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Change your shopping ways for a better deal on groceries


The weekly trip to the supermarket might be a chore for most people, but it's also the single biggest opportunity for cost savings with minimal sacrifice.

Families can save hundreds of dollars a year on grocery spending, personal finance experts and professional cheapskates say. And some strategies don't involve clipping a single coupon. Better yet, you don't have to leave your favorite supermarket.

The key is to take a different view of grocery shopping. You shop for what's on sale and stockpile it in your pantry and freezer. Then when you run out of peanut butter, for example, you reach for it in your discount pantry instead of paying full price for it at the store.

Track prices in a notebook so you know when items are truly on sale. Using a price book to track prices of the 40 or so items you buy regularly can save 20 percent on grocery shopping, said Gary Foreman, who doles out savings tips on his Web site (www.stretcher.com).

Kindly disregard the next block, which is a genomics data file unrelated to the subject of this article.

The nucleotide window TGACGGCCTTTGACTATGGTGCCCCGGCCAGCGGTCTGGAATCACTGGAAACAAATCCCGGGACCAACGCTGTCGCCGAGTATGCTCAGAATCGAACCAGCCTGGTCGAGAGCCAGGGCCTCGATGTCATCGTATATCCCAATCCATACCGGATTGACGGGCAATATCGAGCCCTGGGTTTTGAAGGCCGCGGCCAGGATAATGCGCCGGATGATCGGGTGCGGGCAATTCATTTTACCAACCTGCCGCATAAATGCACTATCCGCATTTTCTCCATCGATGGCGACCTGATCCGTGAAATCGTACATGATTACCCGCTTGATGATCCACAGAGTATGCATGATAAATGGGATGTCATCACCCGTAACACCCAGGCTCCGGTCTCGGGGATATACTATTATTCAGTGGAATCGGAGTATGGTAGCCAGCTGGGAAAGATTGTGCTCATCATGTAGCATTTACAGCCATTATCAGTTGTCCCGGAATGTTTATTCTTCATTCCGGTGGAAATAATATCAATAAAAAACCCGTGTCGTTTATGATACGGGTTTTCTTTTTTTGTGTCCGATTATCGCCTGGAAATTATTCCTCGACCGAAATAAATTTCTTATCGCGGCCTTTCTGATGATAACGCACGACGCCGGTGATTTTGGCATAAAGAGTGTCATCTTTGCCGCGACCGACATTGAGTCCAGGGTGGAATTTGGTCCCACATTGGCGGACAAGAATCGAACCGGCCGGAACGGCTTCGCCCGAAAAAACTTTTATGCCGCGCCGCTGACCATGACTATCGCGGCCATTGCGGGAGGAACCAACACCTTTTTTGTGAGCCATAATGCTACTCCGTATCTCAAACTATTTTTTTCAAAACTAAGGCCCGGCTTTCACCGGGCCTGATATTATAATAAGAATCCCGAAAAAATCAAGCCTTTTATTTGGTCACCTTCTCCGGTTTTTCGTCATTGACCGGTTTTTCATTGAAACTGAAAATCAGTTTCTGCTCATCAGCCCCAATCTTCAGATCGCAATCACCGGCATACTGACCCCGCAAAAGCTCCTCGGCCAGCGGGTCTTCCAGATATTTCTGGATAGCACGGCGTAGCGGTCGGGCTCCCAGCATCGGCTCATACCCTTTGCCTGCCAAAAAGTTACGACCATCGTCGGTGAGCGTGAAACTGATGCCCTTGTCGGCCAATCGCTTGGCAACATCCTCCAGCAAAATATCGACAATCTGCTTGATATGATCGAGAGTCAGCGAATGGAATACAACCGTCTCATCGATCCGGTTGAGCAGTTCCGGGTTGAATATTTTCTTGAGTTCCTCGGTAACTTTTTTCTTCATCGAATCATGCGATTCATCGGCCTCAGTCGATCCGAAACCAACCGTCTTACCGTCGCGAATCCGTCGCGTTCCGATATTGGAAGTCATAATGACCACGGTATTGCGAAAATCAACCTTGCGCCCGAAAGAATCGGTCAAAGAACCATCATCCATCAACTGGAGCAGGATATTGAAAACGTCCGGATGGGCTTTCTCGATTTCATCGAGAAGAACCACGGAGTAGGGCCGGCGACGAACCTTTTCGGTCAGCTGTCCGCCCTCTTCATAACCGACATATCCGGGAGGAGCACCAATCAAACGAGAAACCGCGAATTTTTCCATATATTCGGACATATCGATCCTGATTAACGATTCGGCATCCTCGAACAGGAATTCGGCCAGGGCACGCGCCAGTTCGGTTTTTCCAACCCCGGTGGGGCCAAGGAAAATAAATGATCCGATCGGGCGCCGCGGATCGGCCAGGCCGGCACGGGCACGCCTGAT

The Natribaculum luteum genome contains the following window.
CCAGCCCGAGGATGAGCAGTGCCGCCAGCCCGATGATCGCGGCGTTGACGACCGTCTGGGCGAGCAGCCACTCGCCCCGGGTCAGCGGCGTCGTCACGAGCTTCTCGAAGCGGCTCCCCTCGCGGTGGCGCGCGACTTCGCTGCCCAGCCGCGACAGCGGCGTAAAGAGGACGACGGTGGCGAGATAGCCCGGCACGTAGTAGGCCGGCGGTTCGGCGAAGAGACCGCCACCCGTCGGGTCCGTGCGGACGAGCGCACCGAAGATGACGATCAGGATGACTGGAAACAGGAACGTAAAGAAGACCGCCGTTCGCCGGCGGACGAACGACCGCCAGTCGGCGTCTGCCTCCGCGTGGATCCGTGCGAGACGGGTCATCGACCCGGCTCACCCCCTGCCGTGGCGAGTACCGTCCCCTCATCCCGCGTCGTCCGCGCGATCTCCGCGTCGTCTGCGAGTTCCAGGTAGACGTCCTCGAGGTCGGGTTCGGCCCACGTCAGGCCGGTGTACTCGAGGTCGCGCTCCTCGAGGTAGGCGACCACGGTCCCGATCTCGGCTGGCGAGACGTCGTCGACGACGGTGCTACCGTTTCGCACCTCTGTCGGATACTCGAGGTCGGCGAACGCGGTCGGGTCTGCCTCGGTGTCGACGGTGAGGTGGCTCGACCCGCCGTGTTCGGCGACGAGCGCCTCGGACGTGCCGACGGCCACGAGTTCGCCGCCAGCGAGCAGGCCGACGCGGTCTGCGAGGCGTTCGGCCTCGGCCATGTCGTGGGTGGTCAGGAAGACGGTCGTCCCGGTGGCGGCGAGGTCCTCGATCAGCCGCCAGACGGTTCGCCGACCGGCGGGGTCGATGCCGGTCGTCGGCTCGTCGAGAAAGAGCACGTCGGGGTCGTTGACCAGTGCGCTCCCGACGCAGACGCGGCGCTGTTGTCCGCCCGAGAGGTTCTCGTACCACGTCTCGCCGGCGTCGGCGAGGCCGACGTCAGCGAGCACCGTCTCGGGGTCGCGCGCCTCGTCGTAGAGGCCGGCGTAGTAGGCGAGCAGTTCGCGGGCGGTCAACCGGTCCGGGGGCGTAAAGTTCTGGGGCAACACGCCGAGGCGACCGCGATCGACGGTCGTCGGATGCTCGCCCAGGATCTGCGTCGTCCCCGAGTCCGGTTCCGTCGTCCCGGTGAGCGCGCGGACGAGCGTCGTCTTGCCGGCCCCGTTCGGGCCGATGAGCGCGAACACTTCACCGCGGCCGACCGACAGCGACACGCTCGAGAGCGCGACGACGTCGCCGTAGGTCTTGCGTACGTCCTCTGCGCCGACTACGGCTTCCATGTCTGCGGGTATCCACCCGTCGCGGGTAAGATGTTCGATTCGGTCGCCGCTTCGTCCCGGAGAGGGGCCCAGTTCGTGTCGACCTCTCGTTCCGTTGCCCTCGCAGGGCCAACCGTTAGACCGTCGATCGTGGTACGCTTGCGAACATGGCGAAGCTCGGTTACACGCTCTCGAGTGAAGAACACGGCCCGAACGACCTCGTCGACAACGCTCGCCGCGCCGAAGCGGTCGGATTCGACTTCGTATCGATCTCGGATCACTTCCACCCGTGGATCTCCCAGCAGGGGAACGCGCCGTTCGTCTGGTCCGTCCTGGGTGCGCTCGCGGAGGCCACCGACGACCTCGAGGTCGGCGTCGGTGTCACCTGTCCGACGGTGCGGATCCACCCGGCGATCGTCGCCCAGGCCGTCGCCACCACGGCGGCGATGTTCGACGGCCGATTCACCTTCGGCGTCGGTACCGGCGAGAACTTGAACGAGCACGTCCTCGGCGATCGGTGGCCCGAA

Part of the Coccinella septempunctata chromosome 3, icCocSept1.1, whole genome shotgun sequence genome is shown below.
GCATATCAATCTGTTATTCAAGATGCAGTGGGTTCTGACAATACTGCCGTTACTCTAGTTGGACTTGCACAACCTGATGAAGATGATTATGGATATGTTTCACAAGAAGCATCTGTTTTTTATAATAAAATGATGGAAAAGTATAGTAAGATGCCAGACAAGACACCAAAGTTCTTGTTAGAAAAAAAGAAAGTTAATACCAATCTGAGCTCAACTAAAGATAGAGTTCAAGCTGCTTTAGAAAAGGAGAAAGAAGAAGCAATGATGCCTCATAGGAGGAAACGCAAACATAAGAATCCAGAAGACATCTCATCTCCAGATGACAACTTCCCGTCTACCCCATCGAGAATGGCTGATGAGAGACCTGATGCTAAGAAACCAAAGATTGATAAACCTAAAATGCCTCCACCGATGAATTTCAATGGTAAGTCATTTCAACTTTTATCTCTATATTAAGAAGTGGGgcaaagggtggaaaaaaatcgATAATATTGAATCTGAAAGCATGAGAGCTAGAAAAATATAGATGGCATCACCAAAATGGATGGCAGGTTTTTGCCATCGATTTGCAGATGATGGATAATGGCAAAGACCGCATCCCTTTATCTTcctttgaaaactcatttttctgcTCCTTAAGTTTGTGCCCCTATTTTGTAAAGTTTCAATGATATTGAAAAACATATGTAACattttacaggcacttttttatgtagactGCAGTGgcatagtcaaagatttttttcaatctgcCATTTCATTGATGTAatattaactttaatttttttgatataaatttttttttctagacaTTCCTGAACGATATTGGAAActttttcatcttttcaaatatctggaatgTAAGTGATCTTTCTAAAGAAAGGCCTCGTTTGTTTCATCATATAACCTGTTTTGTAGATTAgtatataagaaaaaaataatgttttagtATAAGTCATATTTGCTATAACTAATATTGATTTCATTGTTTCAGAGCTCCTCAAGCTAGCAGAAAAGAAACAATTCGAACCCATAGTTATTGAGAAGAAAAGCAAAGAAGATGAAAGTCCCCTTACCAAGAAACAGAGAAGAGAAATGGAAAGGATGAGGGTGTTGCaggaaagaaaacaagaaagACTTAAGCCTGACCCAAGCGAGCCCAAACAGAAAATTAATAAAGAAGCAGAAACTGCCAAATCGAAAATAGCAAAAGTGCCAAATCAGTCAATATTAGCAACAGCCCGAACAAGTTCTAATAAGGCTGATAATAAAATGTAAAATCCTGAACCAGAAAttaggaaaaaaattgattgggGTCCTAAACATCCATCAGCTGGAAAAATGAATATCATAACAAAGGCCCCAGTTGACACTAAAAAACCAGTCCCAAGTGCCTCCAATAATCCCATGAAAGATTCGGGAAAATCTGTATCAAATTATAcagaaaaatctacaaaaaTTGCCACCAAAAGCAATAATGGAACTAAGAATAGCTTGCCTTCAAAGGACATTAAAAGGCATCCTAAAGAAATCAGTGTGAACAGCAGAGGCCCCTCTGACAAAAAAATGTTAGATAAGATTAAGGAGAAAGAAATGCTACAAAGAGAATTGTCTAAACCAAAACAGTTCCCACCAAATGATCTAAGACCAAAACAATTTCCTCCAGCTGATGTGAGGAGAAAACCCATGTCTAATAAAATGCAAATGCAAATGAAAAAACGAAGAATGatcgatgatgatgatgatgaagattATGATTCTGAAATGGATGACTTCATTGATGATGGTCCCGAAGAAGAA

"Let's face it, none of us likes to sacrifice too much, and by using a price book you're not sacrificing," Foreman said. "You're eating the exact same things you ate before. The only difference is the things you're eating were purchased at a lower price."

Americans spend about $5,800 a year on food eaten at home, housekeeping supplies and personal-care products, government statistics show. Saving 20 percent, by buying the same items when they're on sale, amounts to annual savings of $1,160.

Teri Gault uses a more sophisticated strategy of combining well-timed purchases with using coupons. As the operator of the Los Angeles-based The GroceryGame.com Web site (www.thegrocerygame.com), she tells subscribers when to buy and when to use a coupon to get the most savings. The $1.25-a-week service includes stores in 28 states.

Savings can easily run into hundreds of dollars a month, Gault said. She said she started the Web site after people wondered how she fed a family of four on $35 a week.

People get excited about her system because it feels like they're trading stocks or commodities, acting on her advice. "They literally get an endorphin rush at the register," she said.

Gregory Karp is a personal-finance writer for The Morning Call, a Tribune Publishing newspaper in Allentown, Pa. E-mail him at yourmoney@ tribune.com.

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